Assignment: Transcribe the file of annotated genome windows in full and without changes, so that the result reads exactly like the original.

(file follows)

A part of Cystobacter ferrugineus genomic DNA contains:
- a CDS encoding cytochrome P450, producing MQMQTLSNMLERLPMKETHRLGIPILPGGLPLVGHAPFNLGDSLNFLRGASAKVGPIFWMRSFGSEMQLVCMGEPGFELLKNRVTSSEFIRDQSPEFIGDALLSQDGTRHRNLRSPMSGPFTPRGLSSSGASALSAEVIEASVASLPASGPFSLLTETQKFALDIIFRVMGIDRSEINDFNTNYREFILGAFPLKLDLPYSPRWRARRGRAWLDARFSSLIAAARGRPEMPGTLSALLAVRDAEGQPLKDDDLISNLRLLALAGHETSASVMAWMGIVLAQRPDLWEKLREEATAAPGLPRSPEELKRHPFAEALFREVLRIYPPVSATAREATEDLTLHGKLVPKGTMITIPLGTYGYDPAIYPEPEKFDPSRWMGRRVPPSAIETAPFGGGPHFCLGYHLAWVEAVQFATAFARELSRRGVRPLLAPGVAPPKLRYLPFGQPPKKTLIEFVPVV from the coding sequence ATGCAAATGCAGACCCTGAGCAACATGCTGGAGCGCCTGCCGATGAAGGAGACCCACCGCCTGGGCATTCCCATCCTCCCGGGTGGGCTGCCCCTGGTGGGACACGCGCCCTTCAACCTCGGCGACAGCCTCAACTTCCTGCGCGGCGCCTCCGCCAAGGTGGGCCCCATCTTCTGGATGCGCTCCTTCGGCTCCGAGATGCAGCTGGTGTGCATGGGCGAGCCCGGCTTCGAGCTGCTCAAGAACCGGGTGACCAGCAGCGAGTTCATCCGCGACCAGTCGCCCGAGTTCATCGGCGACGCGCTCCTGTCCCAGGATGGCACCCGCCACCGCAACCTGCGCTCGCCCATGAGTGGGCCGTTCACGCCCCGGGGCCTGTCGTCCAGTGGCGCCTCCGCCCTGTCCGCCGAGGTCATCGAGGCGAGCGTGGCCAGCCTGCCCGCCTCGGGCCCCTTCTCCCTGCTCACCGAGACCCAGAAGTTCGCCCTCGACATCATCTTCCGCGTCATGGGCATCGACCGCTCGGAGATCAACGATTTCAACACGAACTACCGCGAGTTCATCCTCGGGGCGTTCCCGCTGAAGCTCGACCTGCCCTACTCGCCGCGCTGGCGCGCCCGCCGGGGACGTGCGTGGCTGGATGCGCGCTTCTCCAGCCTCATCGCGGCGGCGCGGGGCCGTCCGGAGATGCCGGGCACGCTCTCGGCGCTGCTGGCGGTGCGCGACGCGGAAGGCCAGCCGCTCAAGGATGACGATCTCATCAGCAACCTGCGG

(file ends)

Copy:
A part of Cystobacter ferrugineus genomic DNA contains:
- a CDS encoding cytochrome P450, producing MQMQTLSNMLERLPMKETHRLGIPILPGGLPLVGHAPFNLGDSLNFLRGASAKVGPIFWMRSFGSEMQLVCMGEPGFELLKNRVTSSEFIRDQSPEFIGDALLSQDGTRHRNLRSPMSGPFTPRGLSSSGASALSAEVIEASVASLPASGPFSLLTETQKFALDIIFRVMGIDRSEINDFNTNYREFILGAFPLKLDLPYSPRWRARRGRAWLDARFSSLIAAARGRPEMPGTLSALLAVRDAEGQPLKDDDLISNLRLLALAGHETSASVMAWMGIVLAQRPDLWEKLREEATAAPGLPRSPEELKRHPFAEALFREVLRIYPPVSATAREATEDLTLHGKLVPKGTMITIPLGTYGYDPAIYPEPEKFDPSRWMGRRVPPSAIETAPFGGGPHFCLGYHLAWVEAVQFATAFARELSRRGVRPLLAPGVAPPKLRYLPFGQPPKKTLIEFVPVV from the coding sequence ATGCAAATGCAGACCCTGAGCAACATGCTGGAGCGCCTGCCGATGAAGGAGACCCACCGCCTGGGCATTCCCATCCTCCCGGGTGGGCTGCCCCTGGTGGGACACGCGCCCTTCAACCTCGGCGACAGCCTCAACTTCCTGCGCGGCGCCTCCGCCAAGGTGGGCCCCATCTTCTGGATGCGCTCCTTCGGCTCCGAGATGCAGCTGGTGTGCATGGGCGAGCCCGGCTTCGAGCTGCTCAAGAACCGGGTGACCAGCAGCGAGTTCATCCGCGACCAGTCGCCCGAGTTCATCGGCGACGCGCTCCTGTCCCAGGATGGCACCCGCCACCGCAACCTGCGCTCGCCCATGAGTGGGCCGTTCACGCCCCGGGGCCTGTCGTCCAGTGGCGCCTCCGCCCTGTCCGCCGAGGTCATCGAGGCGAGCGTGGCCAGCCTGCCCGCCTCGGGCCCCTTCTCCCTGCTCACCGAGACCCAGAAGTTCGCCCTCGACATCATCTTCCGCGTCATGGGCATCGACCGCTCGGAGATCAACGATTTCAACACGAACTACCGCGAGTTCATCCTCGGGGCGTTCCCGCTGAAGCTCGACCTGCCCTACTCGCCGCGCTGGCGCGCCCGCCGGGGACGTGCGTGGCTGGATGCGCGCTTCTCCAGCCTCATCGCGGCGGCGCGGGGCCGTCCGGAGATGCCGGGCACGCTCTCGGCGCTGCTGGCGGTGCGCGACGCGGAAGGCCAGCCGCTCAAGGATGACGATCTCATCAGCAACCTGCGG